Or How to make those 50,000 words really count

#NaNoWriMo, or the National Novel Writing Month (although these days, it should probably rebrand to the International Novel Writing Month), is one of our favorite times of the year. Hundreds of thousands of people around the world get together via a simple, yet powerful hashtag with one common goal: to spur one another to push through that mulling novel idea that’s been waiting to be put down in words.

The result is amazing: every year, almost 20% of the writers reach their 50,000 word count goal within the 30 day limit. That’s tens of thousands of new, interesting stories waiting to be read, retold and listened to. For 2018, we’re looking at a possible 70,000 of them.

There’s only one challenge: most of them won’t ever be read by more than a handful people, if even that.

Not to say that that’s a mark of failure, but the hard truth is that less than a promille of submissions to agents and publishers get accepted and eventually published. In these times of easy self-publishing, that might not make or break your story, but without being able to tap into the editing, proofing and marketing muscle of the agents and publishers, it’s tough for a new author to make it out there. Real tough. Even the lucky few who get selected only have a 50% chance of success in the market, and if your book isn’t a success (i.e. makes the publisher, and hopefully you, as well, a decent amount of money), you won’t be offered a contract for another book.

So, what can you do?

The one thing you need to do, no matter if you swing traditionally or self-publishy (is that a word?), is to make sure that you sit on a really great story. I mean a really, really great one, one that resonates with people, that helps them grow. That makes them hesitate to read all the way to the end, because it will mean that they have used up their one chance to read it for the first time, but they still do it because they need to.

That’s the first element of success. If you have a great, unique story, you will be able to push through anything, even if you’ll still have to push hard.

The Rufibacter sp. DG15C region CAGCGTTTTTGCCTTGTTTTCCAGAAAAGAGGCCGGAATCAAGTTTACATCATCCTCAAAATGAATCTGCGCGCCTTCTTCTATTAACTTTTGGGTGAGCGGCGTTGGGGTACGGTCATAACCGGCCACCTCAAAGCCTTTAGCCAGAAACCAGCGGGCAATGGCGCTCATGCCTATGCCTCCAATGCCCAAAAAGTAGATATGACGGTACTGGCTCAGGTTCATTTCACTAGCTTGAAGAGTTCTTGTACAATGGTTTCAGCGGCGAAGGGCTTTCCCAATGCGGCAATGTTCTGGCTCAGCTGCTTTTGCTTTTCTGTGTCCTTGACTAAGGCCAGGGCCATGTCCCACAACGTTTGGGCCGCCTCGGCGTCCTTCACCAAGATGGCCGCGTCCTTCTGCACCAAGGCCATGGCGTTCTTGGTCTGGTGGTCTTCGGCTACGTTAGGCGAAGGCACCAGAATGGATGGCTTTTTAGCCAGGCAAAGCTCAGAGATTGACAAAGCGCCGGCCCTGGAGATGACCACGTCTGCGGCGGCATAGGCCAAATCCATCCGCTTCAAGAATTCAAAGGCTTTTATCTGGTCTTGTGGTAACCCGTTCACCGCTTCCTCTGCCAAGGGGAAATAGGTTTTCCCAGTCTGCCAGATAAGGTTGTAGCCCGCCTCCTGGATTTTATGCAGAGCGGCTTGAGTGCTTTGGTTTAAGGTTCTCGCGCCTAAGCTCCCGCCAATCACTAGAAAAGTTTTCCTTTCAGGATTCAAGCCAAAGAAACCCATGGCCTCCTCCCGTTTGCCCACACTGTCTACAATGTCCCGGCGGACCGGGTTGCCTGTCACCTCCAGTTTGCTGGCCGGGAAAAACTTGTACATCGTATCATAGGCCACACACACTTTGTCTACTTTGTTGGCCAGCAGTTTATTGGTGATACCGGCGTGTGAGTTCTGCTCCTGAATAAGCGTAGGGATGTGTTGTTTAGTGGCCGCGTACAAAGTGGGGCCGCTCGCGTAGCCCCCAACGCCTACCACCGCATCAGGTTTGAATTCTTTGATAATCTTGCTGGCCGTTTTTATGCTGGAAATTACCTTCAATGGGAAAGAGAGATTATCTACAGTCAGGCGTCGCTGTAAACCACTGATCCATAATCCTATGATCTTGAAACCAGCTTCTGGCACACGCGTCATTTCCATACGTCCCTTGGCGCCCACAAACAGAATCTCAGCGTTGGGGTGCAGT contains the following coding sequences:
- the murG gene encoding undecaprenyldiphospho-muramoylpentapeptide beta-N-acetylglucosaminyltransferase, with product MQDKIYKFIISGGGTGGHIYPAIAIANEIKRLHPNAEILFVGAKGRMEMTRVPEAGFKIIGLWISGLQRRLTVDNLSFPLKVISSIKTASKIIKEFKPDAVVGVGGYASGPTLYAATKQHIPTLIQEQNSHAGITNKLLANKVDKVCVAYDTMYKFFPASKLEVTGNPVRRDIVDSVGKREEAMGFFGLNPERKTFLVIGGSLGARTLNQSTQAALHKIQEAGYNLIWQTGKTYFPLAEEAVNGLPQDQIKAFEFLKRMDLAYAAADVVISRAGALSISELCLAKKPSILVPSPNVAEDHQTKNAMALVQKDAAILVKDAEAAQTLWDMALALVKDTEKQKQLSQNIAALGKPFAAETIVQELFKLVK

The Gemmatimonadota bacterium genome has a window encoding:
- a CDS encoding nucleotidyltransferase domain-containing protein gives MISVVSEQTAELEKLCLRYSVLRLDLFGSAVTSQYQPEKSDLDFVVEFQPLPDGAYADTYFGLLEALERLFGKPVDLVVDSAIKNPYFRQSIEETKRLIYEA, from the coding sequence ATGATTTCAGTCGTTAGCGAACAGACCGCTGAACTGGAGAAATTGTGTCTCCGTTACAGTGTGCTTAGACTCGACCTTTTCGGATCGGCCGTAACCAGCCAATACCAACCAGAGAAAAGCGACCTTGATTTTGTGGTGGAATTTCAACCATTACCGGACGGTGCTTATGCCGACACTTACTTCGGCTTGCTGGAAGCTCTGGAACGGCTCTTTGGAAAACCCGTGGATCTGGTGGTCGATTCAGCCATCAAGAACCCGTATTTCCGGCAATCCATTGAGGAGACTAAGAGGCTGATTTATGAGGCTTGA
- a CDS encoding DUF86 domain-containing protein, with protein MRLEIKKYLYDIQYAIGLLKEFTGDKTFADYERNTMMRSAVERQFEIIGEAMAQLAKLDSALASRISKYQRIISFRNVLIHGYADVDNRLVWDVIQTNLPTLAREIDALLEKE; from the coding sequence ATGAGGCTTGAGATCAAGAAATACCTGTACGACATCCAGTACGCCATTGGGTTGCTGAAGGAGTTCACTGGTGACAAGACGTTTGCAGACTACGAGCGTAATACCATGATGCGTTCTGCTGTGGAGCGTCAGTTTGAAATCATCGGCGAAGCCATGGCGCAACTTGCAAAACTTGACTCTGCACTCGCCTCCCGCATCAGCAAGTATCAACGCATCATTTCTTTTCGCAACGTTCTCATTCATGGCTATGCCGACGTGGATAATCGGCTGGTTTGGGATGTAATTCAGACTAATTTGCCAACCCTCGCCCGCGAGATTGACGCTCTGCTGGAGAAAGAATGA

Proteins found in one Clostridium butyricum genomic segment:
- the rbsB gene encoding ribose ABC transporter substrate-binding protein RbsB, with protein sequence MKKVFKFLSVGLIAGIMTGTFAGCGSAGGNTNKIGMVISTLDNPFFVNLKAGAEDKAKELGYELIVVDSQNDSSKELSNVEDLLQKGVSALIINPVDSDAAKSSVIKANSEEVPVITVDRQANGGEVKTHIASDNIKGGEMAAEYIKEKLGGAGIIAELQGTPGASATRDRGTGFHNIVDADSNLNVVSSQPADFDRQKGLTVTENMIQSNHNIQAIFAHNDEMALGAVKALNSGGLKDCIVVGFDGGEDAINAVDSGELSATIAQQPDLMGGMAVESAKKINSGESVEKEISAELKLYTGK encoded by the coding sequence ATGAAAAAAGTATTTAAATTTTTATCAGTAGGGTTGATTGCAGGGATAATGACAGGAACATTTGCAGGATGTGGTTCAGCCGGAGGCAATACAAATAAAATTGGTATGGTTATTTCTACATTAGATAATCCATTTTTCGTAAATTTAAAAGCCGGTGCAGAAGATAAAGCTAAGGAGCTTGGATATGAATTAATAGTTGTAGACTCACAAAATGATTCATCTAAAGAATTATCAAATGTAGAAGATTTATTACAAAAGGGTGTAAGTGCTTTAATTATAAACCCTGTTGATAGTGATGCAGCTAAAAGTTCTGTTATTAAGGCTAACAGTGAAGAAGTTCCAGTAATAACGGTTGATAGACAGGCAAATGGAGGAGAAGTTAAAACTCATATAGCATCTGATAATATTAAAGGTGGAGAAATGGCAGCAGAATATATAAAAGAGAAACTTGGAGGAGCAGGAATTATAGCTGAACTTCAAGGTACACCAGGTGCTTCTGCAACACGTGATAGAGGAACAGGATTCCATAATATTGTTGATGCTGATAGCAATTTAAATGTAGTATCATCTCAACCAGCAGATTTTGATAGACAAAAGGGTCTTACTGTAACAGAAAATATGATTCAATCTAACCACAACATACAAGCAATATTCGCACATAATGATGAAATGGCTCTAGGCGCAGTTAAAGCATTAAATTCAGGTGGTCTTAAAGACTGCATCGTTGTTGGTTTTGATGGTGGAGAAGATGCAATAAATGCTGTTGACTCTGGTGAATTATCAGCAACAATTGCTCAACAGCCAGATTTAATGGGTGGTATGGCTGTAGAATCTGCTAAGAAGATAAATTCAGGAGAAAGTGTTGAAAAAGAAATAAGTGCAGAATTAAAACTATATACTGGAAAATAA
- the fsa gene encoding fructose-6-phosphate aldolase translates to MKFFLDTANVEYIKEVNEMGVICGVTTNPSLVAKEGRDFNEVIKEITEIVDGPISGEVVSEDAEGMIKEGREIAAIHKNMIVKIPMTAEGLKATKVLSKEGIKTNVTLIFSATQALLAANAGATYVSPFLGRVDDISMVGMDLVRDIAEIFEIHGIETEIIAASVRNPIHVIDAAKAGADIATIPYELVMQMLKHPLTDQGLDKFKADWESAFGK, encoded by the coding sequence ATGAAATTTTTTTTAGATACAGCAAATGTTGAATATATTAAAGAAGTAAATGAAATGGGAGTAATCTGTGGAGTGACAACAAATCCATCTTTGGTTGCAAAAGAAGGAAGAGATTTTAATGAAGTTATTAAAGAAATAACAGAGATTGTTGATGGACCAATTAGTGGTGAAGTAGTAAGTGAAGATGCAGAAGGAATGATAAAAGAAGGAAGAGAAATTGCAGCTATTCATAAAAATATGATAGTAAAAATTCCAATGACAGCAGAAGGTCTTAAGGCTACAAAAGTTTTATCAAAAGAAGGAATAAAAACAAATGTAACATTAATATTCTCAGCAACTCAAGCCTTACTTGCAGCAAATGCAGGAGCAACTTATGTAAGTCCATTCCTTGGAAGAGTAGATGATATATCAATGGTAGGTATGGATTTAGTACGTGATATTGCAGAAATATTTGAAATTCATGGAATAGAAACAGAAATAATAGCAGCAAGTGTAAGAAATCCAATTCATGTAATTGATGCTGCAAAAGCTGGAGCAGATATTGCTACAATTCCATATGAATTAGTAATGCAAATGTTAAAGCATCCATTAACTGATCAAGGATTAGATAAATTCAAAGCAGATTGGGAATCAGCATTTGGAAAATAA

But how do do I know if my story resonates with readers?

There’s only one way to know: ask them. Or rather, watch them read it. My suggestion is to start by gathering a team of twenty readers. Try your story on them, watch their reactions and poll them. Ask them what they thought, if they would recommend it to friends, and if so, to whom. Then, share it with the new readers, and ask them what they thought, if they would recommend it. Check for their reactions. Do they read it in the way you expect them to? Revise and repeat until you’re satisfied.

Sharing your story with people you don’t know might seem scary at first, but in the end, that’s what you’re after as an author, right? And doing so will help you understand not only if your story has market potential (if that’s what your aiming for), but also how people who don’t know you will read your book.

Plus, it comes with a very nice side effect for a debuting author: you build up your own, personal team of ambassadors. Our experience is that readers who enjoyed a story they got to read privately on BetaReader will want to buy the hardcopy when it hits the stores. And they won’t buy just one copy: they will get one for themselves, and one or more as gifts.

So don’t stop working when #NaNoWriMo ends. Put it on BetaReader instead, and start building up your private reader team.

If you have a great story and a solid group of ambassadors, you can have your first edition sold out already when you go to the publisher. Way to upend the odds!

Jonas

BetaReader.io is a reader and feedback management platform for authors and publishers. Use it to find out what your readers really think about your story, not just what they say that they think.

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